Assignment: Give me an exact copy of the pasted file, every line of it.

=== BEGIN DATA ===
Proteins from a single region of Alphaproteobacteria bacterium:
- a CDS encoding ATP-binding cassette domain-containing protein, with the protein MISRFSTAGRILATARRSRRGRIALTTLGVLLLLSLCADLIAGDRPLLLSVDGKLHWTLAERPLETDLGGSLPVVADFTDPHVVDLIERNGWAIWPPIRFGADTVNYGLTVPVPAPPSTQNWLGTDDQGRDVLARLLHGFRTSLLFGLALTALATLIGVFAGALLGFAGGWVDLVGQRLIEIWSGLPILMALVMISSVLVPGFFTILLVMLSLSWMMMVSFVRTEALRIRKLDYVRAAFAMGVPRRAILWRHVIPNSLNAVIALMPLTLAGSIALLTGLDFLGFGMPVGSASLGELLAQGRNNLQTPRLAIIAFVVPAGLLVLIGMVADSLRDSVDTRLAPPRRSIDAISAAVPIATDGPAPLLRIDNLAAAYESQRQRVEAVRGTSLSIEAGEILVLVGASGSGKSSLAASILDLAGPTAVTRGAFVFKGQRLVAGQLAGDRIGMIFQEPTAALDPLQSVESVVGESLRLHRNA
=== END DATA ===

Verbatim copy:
Proteins from a single region of Alphaproteobacteria bacterium:
- a CDS encoding ATP-binding cassette domain-containing protein, with the protein MISRFSTAGRILATARRSRRGRIALTTLGVLLLLSLCADLIAGDRPLLLSVDGKLHWTLAERPLETDLGGSLPVVADFTDPHVVDLIERNGWAIWPPIRFGADTVNYGLTVPVPAPPSTQNWLGTDDQGRDVLARLLHGFRTSLLFGLALTALATLIGVFAGALLGFAGGWVDLVGQRLIEIWSGLPILMALVMISSVLVPGFFTILLVMLSLSWMMMVSFVRTEALRIRKLDYVRAAFAMGVPRRAILWRHVIPNSLNAVIALMPLTLAGSIALLTGLDFLGFGMPVGSASLGELLAQGRNNLQTPRLAIIAFVVPAGLLVLIGMVADSLRDSVDTRLAPPRRSIDAISAAVPIATDGPAPLLRIDNLAAAYESQRQRVEAVRGTSLSIEAGEILVLVGASGSGKSSLAASILDLAGPTAVTRGAFVFKGQRLVAGQLAGDRIGMIFQEPTAALDPLQSVESVVGESLRLHRNA